What is the responsibility of the Virtual Jewish Library to tell the truth?
I asked Mitchell Bard, Ph.D. former AIPAC staffer, a one-time editor of its Myths and Facts, author, head of the American-Israel Cooperative Enterprise and the grand pooba behind the Virtual Jewish Library these questions when he spoke in Saint Paul, Minnesota in November.
I asked them for a very pointed purpose – the VJL's listing for Rabbi Menachem Mendel Schneerson:
Rabbi Menachem Mendel Schneerson, the leader -"the Rebbe"- of the Lubavitch movement of Chassidic Judaism for forty four years, was a paradoxical man. While he barely set foot outside his neighborhood during his entire leadership, his influence was felt worldwide. While he was considered one of the worlds foremost religious scholars, he was also recognized as a brilliant scholar in mathematics and science. While he appeared to be an Old World leader whose community was somewhat cloistered, he was thoroughly knowledgeable about the modern world and reached out enthusiastically to society at large, to Jew and non-Jew alike, encouraging the pursuit of virtuousness education, and unity.
Menachem Mendel Schneerson was born on April 18, 1902 (the eleventh day of Nissan, 5662), in Nikolayev, a town in the southern Ukraine. His father, Rabbi Levi Yitzchock Schneerson, was a renowned scholar, his mother, Rebbitzen Chana Schneerson, was an aristocratic women from a prestigious rabbinic family. He had two younger brothers, Dovber and Yisroel aryeh Leib.. When Menachem Mendel was five years old, the family moved to Yakaterinoslav, now Dnepropetrovsk, where his father was appointed chief rabbi.
From early childhood, Menachem Mendel displayed prodigious mental acuity, leaving school for private tutoring. By the time he reached bar mitzva, he was considered a Torah prodigy, and during his teenage years, he immersed himself in the intricacies of Torah study. In 1923, he met Rabbi Yosef Yitzchock Schneerson - then the Lubavitcher Rebbe- who drew him into his inner circle giving him various responsibilities; five years later, in Warsaw, he married the Rebbe's second eldest daughter, Chaya Mushka (1901-1988).
A short while later, the couple moved to Berlin, where Rabbi Menachem Mendel had already begun studying mathematics and science at the University of Berlin, Because of the Nazi rise, the young Rabbi and his wife left Berlin in 1933 for Paris, and he continued his studies at the Sorbonne. Primarily, however, he immersed himself in prayer and religious study, and was referred to by his father-in-law on various matters, including the preparation of Lubavitch publications. He also served as his father-in-law's private secretary and traveled on his behalf to visit various Jewish leaders in Europe.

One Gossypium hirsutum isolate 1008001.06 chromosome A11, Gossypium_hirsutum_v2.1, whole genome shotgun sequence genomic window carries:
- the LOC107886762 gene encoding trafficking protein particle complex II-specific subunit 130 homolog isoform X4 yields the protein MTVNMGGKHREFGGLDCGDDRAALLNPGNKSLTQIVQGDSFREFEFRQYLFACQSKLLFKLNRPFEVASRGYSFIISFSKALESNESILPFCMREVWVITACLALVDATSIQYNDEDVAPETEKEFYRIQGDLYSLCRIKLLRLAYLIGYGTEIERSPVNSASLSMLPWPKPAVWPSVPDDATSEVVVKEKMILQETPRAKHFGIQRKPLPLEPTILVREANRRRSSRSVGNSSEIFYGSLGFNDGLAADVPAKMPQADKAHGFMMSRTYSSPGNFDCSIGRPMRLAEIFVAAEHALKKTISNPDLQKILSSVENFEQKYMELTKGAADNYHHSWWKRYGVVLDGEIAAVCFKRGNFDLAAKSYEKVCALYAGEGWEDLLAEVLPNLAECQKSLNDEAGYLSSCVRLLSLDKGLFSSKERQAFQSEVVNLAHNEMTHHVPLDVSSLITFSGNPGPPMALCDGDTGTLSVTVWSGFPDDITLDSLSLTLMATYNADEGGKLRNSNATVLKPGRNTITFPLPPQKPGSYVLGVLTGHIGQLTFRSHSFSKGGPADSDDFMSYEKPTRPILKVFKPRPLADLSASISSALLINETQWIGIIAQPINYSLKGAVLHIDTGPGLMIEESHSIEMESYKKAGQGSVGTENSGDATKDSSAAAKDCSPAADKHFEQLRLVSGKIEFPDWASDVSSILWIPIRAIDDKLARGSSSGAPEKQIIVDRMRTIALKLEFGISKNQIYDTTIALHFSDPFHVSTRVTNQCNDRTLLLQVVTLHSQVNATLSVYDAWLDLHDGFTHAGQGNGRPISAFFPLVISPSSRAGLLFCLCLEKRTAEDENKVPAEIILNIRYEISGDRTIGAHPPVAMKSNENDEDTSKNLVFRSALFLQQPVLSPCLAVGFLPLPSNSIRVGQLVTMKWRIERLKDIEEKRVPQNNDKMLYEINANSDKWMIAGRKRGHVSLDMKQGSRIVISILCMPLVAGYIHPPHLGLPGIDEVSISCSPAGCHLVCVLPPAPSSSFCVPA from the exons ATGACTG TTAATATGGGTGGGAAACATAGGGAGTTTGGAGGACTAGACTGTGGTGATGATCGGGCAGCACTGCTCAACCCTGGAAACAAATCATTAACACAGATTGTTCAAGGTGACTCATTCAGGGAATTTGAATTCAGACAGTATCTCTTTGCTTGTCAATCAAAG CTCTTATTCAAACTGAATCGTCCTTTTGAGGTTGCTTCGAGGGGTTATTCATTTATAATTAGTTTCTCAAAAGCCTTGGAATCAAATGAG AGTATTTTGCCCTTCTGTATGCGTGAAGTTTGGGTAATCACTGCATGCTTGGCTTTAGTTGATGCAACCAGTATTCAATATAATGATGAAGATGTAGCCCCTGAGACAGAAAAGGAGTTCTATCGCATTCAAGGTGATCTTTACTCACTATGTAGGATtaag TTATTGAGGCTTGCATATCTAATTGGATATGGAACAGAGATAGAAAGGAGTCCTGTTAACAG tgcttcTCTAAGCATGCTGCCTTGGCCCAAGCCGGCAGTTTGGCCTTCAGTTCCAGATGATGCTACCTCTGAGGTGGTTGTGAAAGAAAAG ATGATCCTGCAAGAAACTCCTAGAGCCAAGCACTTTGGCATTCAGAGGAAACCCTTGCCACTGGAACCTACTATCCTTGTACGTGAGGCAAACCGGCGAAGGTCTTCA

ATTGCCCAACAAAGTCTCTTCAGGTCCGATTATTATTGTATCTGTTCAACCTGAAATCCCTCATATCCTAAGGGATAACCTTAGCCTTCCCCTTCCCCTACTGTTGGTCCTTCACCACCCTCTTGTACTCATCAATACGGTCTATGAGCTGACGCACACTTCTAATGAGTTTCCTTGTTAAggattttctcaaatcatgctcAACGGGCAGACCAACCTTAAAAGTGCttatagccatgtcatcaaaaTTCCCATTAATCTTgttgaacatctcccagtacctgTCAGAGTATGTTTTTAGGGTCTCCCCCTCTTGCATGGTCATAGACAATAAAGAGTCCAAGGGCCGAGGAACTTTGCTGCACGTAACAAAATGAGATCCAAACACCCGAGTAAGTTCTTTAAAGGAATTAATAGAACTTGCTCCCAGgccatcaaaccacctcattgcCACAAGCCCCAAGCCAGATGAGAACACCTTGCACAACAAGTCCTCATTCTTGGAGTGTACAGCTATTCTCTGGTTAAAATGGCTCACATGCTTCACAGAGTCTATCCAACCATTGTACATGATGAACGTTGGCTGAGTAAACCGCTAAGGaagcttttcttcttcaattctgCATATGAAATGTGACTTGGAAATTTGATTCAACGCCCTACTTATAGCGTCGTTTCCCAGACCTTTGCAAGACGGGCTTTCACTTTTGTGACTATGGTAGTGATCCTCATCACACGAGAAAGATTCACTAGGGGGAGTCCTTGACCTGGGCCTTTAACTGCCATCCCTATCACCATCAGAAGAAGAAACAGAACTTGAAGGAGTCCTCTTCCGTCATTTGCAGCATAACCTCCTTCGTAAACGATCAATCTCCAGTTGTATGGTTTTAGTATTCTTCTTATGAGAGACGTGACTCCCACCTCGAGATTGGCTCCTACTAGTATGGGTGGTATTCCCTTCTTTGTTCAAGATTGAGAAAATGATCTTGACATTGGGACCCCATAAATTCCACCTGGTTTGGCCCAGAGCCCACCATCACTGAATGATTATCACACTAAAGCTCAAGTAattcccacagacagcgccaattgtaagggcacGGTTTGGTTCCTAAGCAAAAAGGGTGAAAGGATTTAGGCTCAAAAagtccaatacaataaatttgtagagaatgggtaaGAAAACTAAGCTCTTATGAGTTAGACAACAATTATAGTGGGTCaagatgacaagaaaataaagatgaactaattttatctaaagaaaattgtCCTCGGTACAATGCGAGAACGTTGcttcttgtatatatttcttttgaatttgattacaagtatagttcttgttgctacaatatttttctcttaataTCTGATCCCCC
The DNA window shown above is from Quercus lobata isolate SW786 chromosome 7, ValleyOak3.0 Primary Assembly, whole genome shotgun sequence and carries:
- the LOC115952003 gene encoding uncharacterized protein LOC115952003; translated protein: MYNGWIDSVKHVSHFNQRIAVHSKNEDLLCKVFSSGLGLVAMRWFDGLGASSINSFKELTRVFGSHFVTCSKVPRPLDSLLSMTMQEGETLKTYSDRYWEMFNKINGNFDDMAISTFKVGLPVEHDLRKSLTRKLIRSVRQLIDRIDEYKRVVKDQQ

When the Nazis occupied Paris, the couple was forced to escape the city. On June 23, 1941 they arrived in New York, where Rabbi Yosef Yitzchock Schneerson appointed his son-in-law head of Lubavitch's educational arm, as well as the movements social-service organization and its publishing house.
In 1950, Rabbi Yosef Yitzchock passed away. Although Rabbi Menachem Mendel was the obvious successor, he was initially reluctant to accept the mantle of leadership. A year later he formally assumed the title of Rebbe, explaining to members of the movement that while he would be devoted to his work as leader, each man and women was ultimately responsible for his or her own actions, and for his or her pursuit of G-dliness.
The ensuing forty-four years of the Rebbe's leadership saw Lubavitch grow from a small movement nearly devastated by the Holocaust to a worldwide community of 200,000 members. The Rebbe, recognizing the unique needs of the current generation and anticipating the societal needs of the coming decades, began to establish education and outreach centers, offering social-service programs and humanitarian aid to all people, regardless of religious affiliation or background. He established a corps of Lubavitch emissaries (shluchim) and sent them out to build Chabad - Lubavitch centers worldwide, to serve the spiritual and material needs of the local communities. Today there are more than fourteen hundred Chabad-Lubavitch institutions in thirty-five countries on six continents.
By blending his intense religious and secular training with deep compassion and insight, the Rebbe quietly became a leader to whom other leaders - those in politics, business, and religion - turned for advice. Beginning in 1986, he would personally greet thousands of visitors each Sunday, distributing dollar bills that were meant to encourage the giving of charity; many people saved the dollar bills as a memento of their visit with the Rebbe, a testament to being moved by his presence.